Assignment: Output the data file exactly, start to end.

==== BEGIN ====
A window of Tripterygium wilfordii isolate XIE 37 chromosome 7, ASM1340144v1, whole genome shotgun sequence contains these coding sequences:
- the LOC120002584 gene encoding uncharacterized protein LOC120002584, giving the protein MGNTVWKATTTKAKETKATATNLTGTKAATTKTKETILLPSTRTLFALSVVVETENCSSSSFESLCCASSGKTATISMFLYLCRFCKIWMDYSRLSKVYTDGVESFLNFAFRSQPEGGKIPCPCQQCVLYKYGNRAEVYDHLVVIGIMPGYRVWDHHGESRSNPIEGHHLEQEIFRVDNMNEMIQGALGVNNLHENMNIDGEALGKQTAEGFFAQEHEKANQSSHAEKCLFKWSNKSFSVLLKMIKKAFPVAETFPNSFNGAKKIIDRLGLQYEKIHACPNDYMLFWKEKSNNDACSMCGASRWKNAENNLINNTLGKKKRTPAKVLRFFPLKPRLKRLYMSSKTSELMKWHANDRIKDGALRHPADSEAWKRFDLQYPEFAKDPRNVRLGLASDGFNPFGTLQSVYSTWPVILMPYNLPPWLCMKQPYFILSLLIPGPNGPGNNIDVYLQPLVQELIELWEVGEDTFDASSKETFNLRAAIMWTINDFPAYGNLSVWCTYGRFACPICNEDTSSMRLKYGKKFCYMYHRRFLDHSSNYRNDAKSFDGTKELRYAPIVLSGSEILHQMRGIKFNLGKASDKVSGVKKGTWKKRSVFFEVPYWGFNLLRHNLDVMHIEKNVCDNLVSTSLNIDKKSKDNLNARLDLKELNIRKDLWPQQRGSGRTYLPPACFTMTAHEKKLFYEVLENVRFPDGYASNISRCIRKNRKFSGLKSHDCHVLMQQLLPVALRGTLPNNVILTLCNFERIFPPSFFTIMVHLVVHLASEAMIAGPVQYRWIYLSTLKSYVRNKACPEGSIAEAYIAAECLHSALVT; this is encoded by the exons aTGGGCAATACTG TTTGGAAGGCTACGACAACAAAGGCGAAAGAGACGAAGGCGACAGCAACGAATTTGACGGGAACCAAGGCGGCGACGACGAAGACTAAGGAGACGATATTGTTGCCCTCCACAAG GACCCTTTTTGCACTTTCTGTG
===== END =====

A window of Tripterygium wilfordii isolate XIE 37 chromosome 7, ASM1340144v1, whole genome shotgun sequence contains these coding sequences:
- the LOC120002584 gene encoding uncharacterized protein LOC120002584, giving the protein MGNTVWKATTTKAKETKATATNLTGTKAATTKTKETILLPSTRTLFALSVVVETENCSSSSFESLCCASSGKTATISMFLYLCRFCKIWMDYSRLSKVYTDGVESFLNFAFRSQPEGGKIPCPCQQCVLYKYGNRAEVYDHLVVIGIMPGYRVWDHHGESRSNPIEGHHLEQEIFRVDNMNEMIQGALGVNNLHENMNIDGEALGKQTAEGFFAQEHEKANQSSHAEKCLFKWSNKSFSVLLKMIKKAFPVAETFPNSFNGAKKIIDRLGLQYEKIHACPNDYMLFWKEKSNNDACSMCGASRWKNAENNLINNTLGKKKRTPAKVLRFFPLKPRLKRLYMSSKTSELMKWHANDRIKDGALRHPADSEAWKRFDLQYPEFAKDPRNVRLGLASDGFNPFGTLQSVYSTWPVILMPYNLPPWLCMKQPYFILSLLIPGPNGPGNNIDVYLQPLVQELIELWEVGEDTFDASSKETFNLRAAIMWTINDFPAYGNLSVWCTYGRFACPICNEDTSSMRLKYGKKFCYMYHRRFLDHSSNYRNDAKSFDGTKELRYAPIVLSGSEILHQMRGIKFNLGKASDKVSGVKKGTWKKRSVFFEVPYWGFNLLRHNLDVMHIEKNVCDNLVSTSLNIDKKSKDNLNARLDLKELNIRKDLWPQQRGSGRTYLPPACFTMTAHEKKLFYEVLENVRFPDGYASNISRCIRKNRKFSGLKSHDCHVLMQQLLPVALRGTLPNNVILTLCNFERIFPPSFFTIMVHLVVHLASEAMIAGPVQYRWIYLSTLKSYVRNKACPEGSIAEAYIAAECLHSALVT; this is encoded by the exons aTGGGCAATACTG TTTGGAAGGCTACGACAACAAAGGCGAAAGAGACGAAGGCGACAGCAACGAATTTGACGGGAACCAAGGCGGCGACGACGAAGACTAAGGAGACGATATTGTTGCCCTCCACAAG GACCCTTTTTGCACTTTCTGTG